Advice For An Upcoming Retreat

I’ve been asked to be the speaker for a youth retreat for Atlanta Chinese Church. And as I’m drawing up material and prepping, I’d like to solicit the blogosphere for advice in how to approach young Chinese American Christians. The age range seems to be middle to high school and they tend to be generally affluent and well educated. As a Korean American, I guess I want to make sure I don’t make too many assumptions and am aware of any nuances in the subculture.

Currently, my direction of talks are fairly “big picture” of the Christian life, but would like to know how to approach issues of ethnicity and hopefully challenge the “idols” of the Chinese culture, if they are different from the ones I know from the Korean culture, I’d love to know.

So, any advice will be appreciated. And I’ll let you know how it goes! The retreat dates are Dec. 31-Jan.3, and I have a total of six sessions to do, which I will be surprised if I don’t lose my voice by the end, I will be very surprised! Thanks in advance~

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Comments

  1. Josh says:

    well…to start (and I’m speaking as a recent college grad and not a MS/HS student), I’d say we don’t know who we are…we’re pulled between two worlds. You already know that, but I just feel like the uncertainty that we as AA kids have contributes to our uncertainty in life and faith later in life. sometimes I wonder if that’s not the reason that so many AAs leave church after college.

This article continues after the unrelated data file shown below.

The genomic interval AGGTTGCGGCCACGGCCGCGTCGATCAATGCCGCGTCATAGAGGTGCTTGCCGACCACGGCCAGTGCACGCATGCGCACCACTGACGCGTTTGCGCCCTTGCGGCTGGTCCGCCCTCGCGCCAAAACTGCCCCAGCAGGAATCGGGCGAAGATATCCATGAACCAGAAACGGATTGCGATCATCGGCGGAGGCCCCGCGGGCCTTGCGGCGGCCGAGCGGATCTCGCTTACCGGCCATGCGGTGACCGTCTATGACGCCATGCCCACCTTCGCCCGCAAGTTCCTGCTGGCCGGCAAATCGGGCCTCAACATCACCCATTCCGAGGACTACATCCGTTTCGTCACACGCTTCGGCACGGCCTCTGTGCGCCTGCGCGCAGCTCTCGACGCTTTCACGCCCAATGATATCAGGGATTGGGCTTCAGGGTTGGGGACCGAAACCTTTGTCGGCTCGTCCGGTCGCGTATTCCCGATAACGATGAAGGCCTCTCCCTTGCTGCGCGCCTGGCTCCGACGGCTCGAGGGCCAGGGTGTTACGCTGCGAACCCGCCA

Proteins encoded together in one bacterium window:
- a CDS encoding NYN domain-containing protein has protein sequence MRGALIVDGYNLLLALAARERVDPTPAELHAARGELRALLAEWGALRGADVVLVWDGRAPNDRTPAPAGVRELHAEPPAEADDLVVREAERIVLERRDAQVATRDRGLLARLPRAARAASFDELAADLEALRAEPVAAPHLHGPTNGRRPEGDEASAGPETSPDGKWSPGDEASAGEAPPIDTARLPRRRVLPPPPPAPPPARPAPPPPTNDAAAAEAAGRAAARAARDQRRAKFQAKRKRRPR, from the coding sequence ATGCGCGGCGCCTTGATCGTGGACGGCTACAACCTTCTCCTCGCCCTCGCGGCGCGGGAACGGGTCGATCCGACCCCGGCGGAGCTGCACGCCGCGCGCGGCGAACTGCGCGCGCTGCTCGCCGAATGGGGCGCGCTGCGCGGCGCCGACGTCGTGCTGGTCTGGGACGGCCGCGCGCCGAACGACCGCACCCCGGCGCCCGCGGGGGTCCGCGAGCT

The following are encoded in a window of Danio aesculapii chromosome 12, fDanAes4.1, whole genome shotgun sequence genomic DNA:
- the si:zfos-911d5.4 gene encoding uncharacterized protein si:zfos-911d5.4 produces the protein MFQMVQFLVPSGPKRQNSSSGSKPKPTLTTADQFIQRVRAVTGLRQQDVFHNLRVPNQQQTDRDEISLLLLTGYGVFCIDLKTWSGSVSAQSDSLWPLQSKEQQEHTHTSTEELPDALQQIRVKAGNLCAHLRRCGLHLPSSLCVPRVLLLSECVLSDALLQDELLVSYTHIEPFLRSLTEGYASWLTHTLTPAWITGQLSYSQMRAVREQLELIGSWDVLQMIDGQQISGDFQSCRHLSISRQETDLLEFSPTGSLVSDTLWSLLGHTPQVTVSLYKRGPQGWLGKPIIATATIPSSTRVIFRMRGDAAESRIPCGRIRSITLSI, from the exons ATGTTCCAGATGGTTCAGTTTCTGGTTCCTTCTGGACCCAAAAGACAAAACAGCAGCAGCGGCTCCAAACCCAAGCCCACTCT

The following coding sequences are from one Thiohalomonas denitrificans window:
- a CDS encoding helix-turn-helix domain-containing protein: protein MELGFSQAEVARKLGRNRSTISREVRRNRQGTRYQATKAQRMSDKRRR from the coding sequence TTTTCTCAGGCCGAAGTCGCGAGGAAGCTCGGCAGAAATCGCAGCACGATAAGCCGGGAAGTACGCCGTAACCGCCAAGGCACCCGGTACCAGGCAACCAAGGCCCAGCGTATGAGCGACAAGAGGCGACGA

As far as challenging idols, I’ve learned over the past year and a half of dating Holly (she’s white) that I’ve been lacking in grace. My upbringing has not taught me well how to care and love for somebody in a deep, penetrating way. I see, at Chinese church, adults who still impose upon the children a performance-based appraisal system, only giving them credit when they’ve performed up to their ever-rising bar, but until then pushing them to do better and better (until they quit in frustration…but they never do; they just suck it up). If I had to speak to AA kids, I would tell them that they are free in Christ, to strive for excellence but also not beat themselves up when they don’t perform perfectly.

    that’s all…if I think of more I’ll let ya know. Best of luck on the talk!

  2. David Park says:

    josh, thank you so much for sharing!

    i’m planning on spending some time on identity and that tension of how God sees us and loves us, perhaps more than we love ourselves, and how we see God. i’ll let you know how it goes, but thanks so much, i need all the help i can get.

  3. Oliver says:

    As one who has been to numerous retreats (and even spoken at several), the number one principle in giving talks is this. After one year, practically nobody will remember what you talked about. Even I don’t remember what I talked about a year later.

    On a practical level, this means to discern the kids on where they are at while you’re there. And then rely on the Holy Spirit to lead you to speak to their heart and situation. This might even mean changing what you had planned to talk about.

    A year later, they might not remember what you said, but they will remember how their hearts were touched.

    Hey, we’ll need to get together for breakfast or lunch again sometime! Perhaps sometime after the retreat? Send me an email if you’re free for it.

  4. human3rror says:

    have fun with that…!

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